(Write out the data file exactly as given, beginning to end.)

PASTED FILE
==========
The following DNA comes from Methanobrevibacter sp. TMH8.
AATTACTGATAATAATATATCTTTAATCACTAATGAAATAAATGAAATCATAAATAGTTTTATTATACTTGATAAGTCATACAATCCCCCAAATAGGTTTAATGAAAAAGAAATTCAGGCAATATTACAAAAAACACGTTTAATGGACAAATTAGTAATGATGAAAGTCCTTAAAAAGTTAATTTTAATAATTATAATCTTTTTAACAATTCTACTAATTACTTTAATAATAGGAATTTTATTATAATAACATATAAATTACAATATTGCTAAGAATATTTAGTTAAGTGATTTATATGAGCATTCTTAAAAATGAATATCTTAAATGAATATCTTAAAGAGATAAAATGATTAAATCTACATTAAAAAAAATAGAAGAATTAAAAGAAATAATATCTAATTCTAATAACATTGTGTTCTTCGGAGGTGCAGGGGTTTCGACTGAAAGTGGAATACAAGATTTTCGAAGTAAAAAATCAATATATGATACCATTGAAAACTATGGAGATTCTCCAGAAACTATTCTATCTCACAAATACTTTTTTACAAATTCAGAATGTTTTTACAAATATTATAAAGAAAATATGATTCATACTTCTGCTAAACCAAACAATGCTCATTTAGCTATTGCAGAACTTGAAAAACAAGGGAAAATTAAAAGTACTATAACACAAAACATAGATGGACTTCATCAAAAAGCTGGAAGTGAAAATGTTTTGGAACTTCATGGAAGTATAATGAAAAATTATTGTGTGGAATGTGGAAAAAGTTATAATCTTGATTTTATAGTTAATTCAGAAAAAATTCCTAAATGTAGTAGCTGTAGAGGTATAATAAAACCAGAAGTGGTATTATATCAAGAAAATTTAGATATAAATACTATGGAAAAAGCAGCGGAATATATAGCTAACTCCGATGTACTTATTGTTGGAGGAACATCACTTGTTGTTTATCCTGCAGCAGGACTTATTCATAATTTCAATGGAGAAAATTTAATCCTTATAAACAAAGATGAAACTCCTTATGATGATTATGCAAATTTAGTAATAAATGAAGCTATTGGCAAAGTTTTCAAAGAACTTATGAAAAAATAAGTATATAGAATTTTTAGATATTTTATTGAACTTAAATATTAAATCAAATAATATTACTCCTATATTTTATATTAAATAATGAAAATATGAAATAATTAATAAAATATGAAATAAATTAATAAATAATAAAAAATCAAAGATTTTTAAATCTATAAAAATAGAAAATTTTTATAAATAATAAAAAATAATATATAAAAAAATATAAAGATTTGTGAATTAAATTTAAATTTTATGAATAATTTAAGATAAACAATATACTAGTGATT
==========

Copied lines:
The following DNA comes from Methanobrevibacter sp. TMH8.
AATTACTGATAATAATATATCTTTAATCACTAATGAAATAAATGAAATCATAAATAGTTTTATTATACTTGATAAGTCATACAATCCCCCAAATAGGTTTAATGAAAAAGAAATTCAGGCAATATTACAAAAAACACGTTTAATGGACAAATTAGTAATGATGAAAGTCCTTAAAAAGTTAATTTTAATAATTATAATCTTTTTAACAATTCTACTAATTACTTTAATAATAGGAATTTTATTATAATAACATATAAATTACAATATTGCTAAGAATATTTAGTTAAGTGATTTATATGAGCATTCTTAAAAATGAATATCTTAAATGAATATCTTAAAGAGATAAAATGATTAAATCTACATTAAAAAAAATAGAAGAATTAAAAGAAATAATATCTAATTCTAATAACATTGTGTTCTTCGGAGGTGCAGGGGTTTCGACTGAAAGTGGAATACAAGATTTTCGAAGTAAAAAATCAATATATGATACCATTGAAAACTATGGAGATTCTCCAGAAACTATTCTATCTCACAAATACTTTTTTACAAATTCAGAATGTTTTTACAAATATTATAAAGAAAATATGATTCATACTTCTGCTAAACCAAACAATGCTCATTTAGCTATTGCAGAACTTGAAAAACAAGGGAAAATTAAAAGTACTATAACACAAAACATAGATGGACTTCATCAAAAAGCTGGAAGTGAAAATGTTTTGGAACTTCATGGAAGTATAATGAAAAATTATTGTGTGGAATGTGGAAAAAGTTATAATCTTGATTTTATAGTTAATTCAGAAAAAATTCCTAAATGTAGTAGCTGTAGAGGTATAATAAAACCAGAAGTGGTATTATATCAAGAAAATTTAGATATAAATACTATGGAAAAAGCAGCGGAATATATAGCTAACTCCGATGTACTTATTGTTGGAGGAACATCACTTGTTGTTTATCCTGCAGCAGGACTTATTCATAATTTCAATGGAGAAAATTTAATCCTTATAAACAAAGATGAAACTCCTTATGATGATTATGCAAATTTAGTAATAAATGAAGCTATTGGCAAAGTTTTCAAAGAACTTATGAAAAAATAAGTATATAGAATTTTTAGATATTTTATTGAACTTAAATATTAAATCAAATAATATTACTCCTATATTTTATATTAAATAATGAAAATATGAAATAATTAATAAAATATGAAATAAATTAATAAATAATAAAAAATCAAAGATTTTTAAATCTATAAAAATAGAAAATTTTTATAAATAATAAAAAATAATATATAAAAAAATATAAAGATTTGTGAATTAAATTTAAATTTTATGAATAATTTAAGATAAACAATATACTAGTGATT